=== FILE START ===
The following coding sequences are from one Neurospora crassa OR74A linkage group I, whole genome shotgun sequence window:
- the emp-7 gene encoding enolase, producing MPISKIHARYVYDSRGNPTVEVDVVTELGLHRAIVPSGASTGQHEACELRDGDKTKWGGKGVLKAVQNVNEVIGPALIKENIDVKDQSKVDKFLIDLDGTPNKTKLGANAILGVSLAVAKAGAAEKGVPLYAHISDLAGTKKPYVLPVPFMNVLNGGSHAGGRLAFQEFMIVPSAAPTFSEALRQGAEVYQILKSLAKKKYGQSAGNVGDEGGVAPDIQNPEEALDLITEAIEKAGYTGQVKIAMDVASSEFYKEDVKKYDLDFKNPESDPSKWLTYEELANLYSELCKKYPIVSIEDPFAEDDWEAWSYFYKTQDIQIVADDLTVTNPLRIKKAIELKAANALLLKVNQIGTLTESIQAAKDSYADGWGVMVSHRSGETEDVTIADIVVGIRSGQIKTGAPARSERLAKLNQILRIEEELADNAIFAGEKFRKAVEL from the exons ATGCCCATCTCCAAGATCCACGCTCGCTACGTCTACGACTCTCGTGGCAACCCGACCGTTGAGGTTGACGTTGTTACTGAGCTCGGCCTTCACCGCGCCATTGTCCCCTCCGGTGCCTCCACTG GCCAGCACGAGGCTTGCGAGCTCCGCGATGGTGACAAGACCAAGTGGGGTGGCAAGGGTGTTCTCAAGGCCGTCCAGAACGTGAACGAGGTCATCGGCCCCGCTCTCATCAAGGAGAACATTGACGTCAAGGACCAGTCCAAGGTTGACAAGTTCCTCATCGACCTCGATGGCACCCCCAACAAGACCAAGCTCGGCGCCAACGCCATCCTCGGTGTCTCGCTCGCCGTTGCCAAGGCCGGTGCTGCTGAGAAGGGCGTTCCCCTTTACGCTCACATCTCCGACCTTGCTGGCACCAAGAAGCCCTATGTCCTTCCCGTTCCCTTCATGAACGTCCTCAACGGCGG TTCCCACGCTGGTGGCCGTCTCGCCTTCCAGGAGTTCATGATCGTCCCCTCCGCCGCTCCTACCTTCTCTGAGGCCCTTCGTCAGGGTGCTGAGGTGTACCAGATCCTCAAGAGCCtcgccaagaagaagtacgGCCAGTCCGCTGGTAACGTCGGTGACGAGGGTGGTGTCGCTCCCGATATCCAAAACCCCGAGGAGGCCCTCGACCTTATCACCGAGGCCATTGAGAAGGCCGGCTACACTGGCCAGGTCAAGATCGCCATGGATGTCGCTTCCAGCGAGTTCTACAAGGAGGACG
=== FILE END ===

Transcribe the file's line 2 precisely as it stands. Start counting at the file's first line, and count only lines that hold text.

- the emp-7 gene encoding enolase, producing MPISKIHARYVYDSRGNPTVEVDVVTELGLHRAIVPSGASTGQHEACELRDGDKTKWGGKGVLKAVQNVNEVIGPALIKENIDVKDQSKVDKFLIDLDGTPNKTKLGANAILGVSLAVAKAGAAEKGVPLYAHISDLAGTKKPYVLPVPFMNVLNGGSHAGGRLAFQEFMIVPSAAPTFSEALRQGAEVYQILKSLAKKKYGQSAGNVGDEGGVAPDIQNPEEALDLITEAIEKAGYTGQVKIAMDVASSEFYKEDVKKYDLDFKNPESDPSKWLTYEELANLYSELCKKYPIVSIEDPFAEDDWEAWSYFYKTQDIQIVADDLTVTNPLRIKKAIELKAANALLLKVNQIGTLTESIQAAKDSYADGWGVMVSHRSGETEDVTIADIVVGIRSGQIKTGAPARSERLAKLNQILRIEEELADNAIFAGEKFRKAVEL from the exons ATGCCCATCTCCAAGATCCACGCTCGCTACGTCTACGACTCTCGTGGCAACCCGACCGTTGAGGTTGACGTTGTTACTGAGCTCGGCCTTCACCGCGCCATTGTCCCCTCCGGTGCCTCCACTG GCCAGCACGAGGCTTGCGAGCTCCGCGATGGTGACAAGACCAAGTGGGGTGGCAAGGGTGTTCTCAAGGCCGTCCAGAACGTGAACGAGGTCATCGGCCCCGCTCTCATCAAGGAGAACATTGACGTCAAGGACCAGTCCAAGGTTGACAAGTTCCTCATCGACCTCGATGGCACCCCCAACAAGACCAAGCTCGGCGCCAACGCCATCCTCGGTGTCTCGCTCGCCGTTGCCAAGGCCGGTGCTGCTGAGAAGGGCGTTCCCCTTTACGCTCACATCTCCGACCTTGCTGGCACCAAGAAGCCCTATGTCCTTCCCGTTCCCTTCATGAACGTCCTCAACGGCGG TTCCCACGCTGGTGGCCGTCTCGCCTTCCAGGAGTTCATGATCGTCCCCTCCGCCGCTCCTACCTTCTCTGAGGCCCTTCGTCAGGGTGCTGAGGTGTACCAGATCCTCAAGAGCCtcgccaagaagaagtacgGCCAGTCCGCTGGTAACGTCGGTGACGAGGGTGGTGTCGCTCCCGATATCCAAAACCCCGAGGAGGCCCTCGACCTTATCACCGAGGCCATTGAGAAGGCCGGCTACACTGGCCAGGTCAAGATCGCCATGGATGTCGCTTCCAGCGAGTTCTACAAGGAGGACG